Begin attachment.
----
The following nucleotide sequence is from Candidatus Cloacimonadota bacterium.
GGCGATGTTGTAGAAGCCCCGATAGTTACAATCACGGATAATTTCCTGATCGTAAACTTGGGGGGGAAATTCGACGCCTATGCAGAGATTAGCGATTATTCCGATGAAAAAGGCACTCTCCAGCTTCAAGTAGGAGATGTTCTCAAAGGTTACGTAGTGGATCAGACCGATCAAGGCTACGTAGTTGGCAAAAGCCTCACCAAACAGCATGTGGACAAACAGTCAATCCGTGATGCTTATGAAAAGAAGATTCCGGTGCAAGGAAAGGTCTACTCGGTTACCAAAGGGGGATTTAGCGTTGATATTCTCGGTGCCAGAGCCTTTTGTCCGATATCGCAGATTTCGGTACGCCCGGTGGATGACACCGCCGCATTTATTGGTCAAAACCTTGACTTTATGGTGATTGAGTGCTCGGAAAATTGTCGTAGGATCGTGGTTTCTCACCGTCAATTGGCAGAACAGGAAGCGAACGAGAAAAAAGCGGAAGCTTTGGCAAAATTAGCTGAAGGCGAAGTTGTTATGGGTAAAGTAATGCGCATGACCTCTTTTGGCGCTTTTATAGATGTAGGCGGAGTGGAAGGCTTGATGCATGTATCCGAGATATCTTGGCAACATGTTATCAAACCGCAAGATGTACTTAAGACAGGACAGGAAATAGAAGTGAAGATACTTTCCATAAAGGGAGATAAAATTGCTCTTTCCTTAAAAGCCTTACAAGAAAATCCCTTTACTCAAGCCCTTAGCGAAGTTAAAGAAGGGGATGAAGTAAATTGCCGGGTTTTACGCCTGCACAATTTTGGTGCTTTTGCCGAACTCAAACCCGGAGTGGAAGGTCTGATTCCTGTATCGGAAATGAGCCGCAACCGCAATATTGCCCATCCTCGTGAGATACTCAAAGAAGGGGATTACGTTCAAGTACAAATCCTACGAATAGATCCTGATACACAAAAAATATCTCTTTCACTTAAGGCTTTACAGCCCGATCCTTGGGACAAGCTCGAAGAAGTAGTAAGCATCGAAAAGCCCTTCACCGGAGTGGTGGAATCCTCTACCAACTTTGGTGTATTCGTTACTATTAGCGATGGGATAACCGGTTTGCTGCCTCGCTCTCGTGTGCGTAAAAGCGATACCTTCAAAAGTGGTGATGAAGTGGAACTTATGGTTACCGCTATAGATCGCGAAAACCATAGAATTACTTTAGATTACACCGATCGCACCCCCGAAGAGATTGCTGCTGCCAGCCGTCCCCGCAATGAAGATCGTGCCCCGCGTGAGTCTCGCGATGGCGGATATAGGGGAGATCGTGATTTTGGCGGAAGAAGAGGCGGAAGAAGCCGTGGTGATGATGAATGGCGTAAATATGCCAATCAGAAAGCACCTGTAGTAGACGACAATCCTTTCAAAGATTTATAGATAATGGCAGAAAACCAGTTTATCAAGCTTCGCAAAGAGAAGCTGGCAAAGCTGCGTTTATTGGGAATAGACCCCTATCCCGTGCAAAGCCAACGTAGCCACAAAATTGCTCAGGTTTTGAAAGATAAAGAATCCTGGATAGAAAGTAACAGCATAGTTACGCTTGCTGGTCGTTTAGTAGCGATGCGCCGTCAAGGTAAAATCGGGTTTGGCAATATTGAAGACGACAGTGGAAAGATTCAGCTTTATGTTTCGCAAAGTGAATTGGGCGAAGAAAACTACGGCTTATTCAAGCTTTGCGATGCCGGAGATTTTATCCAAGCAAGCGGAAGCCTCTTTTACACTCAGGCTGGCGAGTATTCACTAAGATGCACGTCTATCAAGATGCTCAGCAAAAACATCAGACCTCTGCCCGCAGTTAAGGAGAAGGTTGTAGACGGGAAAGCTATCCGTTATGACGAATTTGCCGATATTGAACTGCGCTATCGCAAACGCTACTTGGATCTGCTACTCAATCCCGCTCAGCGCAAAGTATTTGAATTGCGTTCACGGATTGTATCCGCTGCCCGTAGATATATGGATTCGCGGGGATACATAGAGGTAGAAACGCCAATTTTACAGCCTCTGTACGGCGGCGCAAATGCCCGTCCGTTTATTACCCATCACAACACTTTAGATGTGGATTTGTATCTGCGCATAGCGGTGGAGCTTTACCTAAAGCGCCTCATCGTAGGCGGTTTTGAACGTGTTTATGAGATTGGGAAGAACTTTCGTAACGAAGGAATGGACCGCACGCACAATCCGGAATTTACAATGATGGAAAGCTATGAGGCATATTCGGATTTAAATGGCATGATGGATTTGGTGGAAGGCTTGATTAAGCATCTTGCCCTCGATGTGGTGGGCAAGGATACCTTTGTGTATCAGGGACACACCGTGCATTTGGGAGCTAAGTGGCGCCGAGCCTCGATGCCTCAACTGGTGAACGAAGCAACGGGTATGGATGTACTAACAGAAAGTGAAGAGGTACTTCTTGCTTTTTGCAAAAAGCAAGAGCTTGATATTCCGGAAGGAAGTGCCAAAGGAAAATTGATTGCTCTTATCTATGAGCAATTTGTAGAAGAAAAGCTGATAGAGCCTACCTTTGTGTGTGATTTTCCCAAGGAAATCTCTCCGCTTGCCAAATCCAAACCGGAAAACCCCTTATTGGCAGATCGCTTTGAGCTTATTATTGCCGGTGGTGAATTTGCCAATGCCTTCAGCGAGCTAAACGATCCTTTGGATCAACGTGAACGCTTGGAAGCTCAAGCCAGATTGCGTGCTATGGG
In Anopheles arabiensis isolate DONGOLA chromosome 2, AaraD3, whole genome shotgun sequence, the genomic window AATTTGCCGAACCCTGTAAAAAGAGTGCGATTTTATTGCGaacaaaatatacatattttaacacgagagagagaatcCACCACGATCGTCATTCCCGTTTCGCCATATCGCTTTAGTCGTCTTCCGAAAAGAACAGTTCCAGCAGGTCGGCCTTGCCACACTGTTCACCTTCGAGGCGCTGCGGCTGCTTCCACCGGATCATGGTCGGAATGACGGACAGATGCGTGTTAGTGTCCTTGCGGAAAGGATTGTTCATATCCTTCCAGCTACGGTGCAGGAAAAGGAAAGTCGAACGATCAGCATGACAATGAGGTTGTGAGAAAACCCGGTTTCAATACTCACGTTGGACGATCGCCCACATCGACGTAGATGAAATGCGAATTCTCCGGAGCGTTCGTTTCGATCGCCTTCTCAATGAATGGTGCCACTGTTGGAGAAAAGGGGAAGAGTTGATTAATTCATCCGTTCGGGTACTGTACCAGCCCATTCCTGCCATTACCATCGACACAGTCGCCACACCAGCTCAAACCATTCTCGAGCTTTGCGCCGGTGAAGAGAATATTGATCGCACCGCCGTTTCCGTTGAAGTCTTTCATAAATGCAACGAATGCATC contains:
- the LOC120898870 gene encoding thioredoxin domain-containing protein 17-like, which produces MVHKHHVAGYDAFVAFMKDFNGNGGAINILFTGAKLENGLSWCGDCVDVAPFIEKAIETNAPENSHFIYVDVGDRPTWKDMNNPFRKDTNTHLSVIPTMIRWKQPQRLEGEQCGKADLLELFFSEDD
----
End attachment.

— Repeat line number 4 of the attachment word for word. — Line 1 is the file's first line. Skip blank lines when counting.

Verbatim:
- the LOC120898870 gene encoding thioredoxin domain-containing protein 17-like, which produces MVHKHHVAGYDAFVAFMKDFNGNGGAINILFTGAKLENGLSWCGDCVDVAPFIEKAIETNAPENSHFIYVDVGDRPTWKDMNNPFRKDTNTHLSVIPTMIRWKQPQRLEGEQCGKADLLELFFSEDD